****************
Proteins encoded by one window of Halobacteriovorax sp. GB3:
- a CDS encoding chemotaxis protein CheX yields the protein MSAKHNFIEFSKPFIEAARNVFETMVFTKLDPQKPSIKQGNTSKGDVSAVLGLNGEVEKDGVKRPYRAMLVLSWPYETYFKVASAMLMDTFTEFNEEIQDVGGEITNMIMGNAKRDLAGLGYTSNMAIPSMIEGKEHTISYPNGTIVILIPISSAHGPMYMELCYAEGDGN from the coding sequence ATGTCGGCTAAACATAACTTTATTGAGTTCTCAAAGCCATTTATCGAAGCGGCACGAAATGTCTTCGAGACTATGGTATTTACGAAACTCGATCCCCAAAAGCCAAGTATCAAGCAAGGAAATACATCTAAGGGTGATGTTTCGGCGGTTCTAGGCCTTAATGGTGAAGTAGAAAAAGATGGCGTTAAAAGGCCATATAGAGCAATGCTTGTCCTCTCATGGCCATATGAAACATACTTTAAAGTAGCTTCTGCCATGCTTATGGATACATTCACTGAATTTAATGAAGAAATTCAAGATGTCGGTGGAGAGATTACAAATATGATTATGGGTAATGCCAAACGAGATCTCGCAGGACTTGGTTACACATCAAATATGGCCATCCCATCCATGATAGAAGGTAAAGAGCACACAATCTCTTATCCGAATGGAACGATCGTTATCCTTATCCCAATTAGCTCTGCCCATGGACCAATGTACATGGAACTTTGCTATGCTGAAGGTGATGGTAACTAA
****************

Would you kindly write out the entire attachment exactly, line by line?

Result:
Proteins encoded by one window of Halobacteriovorax sp. GB3:
- a CDS encoding chemotaxis protein CheX yields the protein MSAKHNFIEFSKPFIEAARNVFETMVFTKLDPQKPSIKQGNTSKGDVSAVLGLNGEVEKDGVKRPYRAMLVLSWPYETYFKVASAMLMDTFTEFNEEIQDVGGEITNMIMGNAKRDLAGLGYTSNMAIPSMIEGKEHTISYPNGTIVILIPISSAHGPMYMELCYAEGDGN from the coding sequence ATGTCGGCTAAACATAACTTTATTGAGTTCTCAAAGCCATTTATCGAAGCGGCACGAAATGTCTTCGAGACTATGGTATTTACGAAACTCGATCCCCAAAAGCCAAGTATCAAGCAAGGAAATACATCTAAGGGTGATGTTTCGGCGGTTCTAGGCCTTAATGGTGAAGTAGAAAAAGATGGCGTTAAAAGGCCATATAGAGCAATGCTTGTCCTCTCATGGCCATATGAAACATACTTTAAAGTAGCTTCTGCCATGCTTATGGATACATTCACTGAATTTAATGAAGAAATTCAAGATGTCGGTGGAGAGATTACAAATATGATTATGGGTAATGCCAAACGAGATCTCGCAGGACTTGGTTACACATCAAATATGGCCATCCCATCCATGATAGAAGGTAAAGAGCACACAATCTCTTATCCGAATGGAACGATCGTTATCCTTATCCCAATTAGCTCTGCCCATGGACCAATGTACATGGAACTTTGCTATGCTGAAGGTGATGGTAACTAA